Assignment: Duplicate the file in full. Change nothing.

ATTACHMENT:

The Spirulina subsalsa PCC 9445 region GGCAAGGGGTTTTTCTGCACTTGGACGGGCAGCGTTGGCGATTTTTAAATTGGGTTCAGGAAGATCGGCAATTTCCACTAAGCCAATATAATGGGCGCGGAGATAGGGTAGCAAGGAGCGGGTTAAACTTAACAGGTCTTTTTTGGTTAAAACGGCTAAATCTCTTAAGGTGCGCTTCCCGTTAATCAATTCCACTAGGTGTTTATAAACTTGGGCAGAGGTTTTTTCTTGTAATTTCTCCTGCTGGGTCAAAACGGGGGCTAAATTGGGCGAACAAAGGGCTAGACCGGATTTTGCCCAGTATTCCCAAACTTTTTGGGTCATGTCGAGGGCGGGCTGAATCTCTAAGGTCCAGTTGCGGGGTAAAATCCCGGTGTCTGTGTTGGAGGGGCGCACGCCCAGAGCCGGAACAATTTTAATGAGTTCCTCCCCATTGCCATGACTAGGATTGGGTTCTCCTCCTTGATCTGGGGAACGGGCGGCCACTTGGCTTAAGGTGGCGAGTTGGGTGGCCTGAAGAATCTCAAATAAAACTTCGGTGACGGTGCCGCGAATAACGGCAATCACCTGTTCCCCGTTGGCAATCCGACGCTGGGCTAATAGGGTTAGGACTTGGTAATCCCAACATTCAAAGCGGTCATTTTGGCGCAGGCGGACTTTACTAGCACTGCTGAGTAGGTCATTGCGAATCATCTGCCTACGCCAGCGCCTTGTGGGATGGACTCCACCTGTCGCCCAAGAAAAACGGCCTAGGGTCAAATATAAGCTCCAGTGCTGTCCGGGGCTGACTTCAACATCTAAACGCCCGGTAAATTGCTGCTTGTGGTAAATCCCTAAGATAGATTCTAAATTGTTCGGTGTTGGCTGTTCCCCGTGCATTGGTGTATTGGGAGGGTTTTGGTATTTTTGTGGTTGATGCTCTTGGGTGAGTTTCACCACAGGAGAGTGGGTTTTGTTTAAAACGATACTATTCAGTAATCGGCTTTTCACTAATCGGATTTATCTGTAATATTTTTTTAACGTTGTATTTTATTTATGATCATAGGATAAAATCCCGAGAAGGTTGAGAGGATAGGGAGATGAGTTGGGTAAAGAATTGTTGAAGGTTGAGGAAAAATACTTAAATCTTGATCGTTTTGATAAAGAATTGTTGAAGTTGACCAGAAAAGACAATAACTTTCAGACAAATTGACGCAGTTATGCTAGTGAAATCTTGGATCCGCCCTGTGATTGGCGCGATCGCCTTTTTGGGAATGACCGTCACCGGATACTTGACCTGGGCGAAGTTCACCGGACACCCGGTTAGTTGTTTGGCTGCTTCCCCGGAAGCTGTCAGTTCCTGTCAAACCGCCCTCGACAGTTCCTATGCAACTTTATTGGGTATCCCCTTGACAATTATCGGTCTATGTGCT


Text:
The Spirulina subsalsa PCC 9445 region GGCAAGGGGTTTTTCTGCACTTGGACGGGCAGCGTTGGCGATTTTTAAATTGGGTTCAGGAAGATCGGCAATTTCCACTAAGCCAATATAATGGGCGCGGAGATAGGGTAGCAAGGAGCGGGTTAAACTTAACAGGTCTTTTTTGGTTAAAACGGCTAAATCTCTTAAGGTGCGCTTCCCGTTAATCAATTCCACTAGGTGTTTATAAACTTGGGCAGAGGTTTTTTCTTGTAATTTCTCCTGCTGGGTCAAAACGGGGGCTAAATTGGGCGAACAAAGGGCTAGACCGGATTTTGCCCAGTATTCCCAAACTTTTTGGGTCATGTCGAGGGCGGGCTGAATCTCTAAGGTCCAGTTGCGGGGTAAAATCCCGGTGTCTGTGTTGGAGGGGCGCACGCCCAGAGCCGGAACAATTTTAATGAGTTCCTCCCCATTGCCATGACTAGGATTGGGTTCTCCTCCTTGATCTGGGGAACGGGCGGCCACTTGGCTTAAGGTGGCGAGTTGGGTGGCCTGAAGAATCTCAAATAAAACTTCGGTGACGGTGCCGCGAATAACGGCAATCACCTGTTCCCCGTTGGCAATCCGACGCTGGGCTAATAGGGTTAGGACTTGGTAATCCCAACATTCAAAGCGGTCATTTTGGCGCAGGCGGACTTTACTAGCACTGCTGAGTAGGTCATTGCGAATCATCTGCCTACGCCAGCGCCTTGTGGGATGGACTCCACCTGTCGCCCAAGAAAAACGGCCTAGGGTCAAATATAAGCTCCAGTGCTGTCCGGGGCTGACTTCAACATCTAAACGCCCGGTAAATTGCTGCTTGTGGTAAATCCCTAAGATAGATTCTAAATTGTTCGGTGTTGGCTGTTCCCCGTGCATTGGTGTATTGGGAGGGTTTTGGTATTTTTGTGGTTGATGCTCTTGGGTGAGTTTCACCACAGGAGAGTGGGTTTTGTTTAAAACGATACTATTCAGTAATCGGCTTTTCACTAATCGGATTTATCTGTAATATTTTTTTAACGTTGTATTTTATTTATGATCATAGGATAAAATCCCGAGAAGGTTGAGAGGATAGGGAGATGAGTTGGGTAAAGAATTGTTGAAGGTTGAGGAAAAATACTTAAATCTTGATCGTTTTGATAAAGAATTGTTGAAGTTGACCAGAAAAGACAATAACTTTCAGACAAATTGACGCAGTTATGCTAGTGAAATCTTGGATCCGCCCTGTGATTGGCGCGATCGCCTTTTTGGGAATGACCGTCACCGGATACTTGACCTGGGCGAAGTTCACCGGACACCCGGTTAGTTGTTTGGCTGCTTCCCCGGAAGCTGTCAGTTCCTGTCAAACCGCCCTCGACAGTTCCTATGCAACTTTATTGGGTATCCCCTTGACAATTATCGGTCTATGTGCT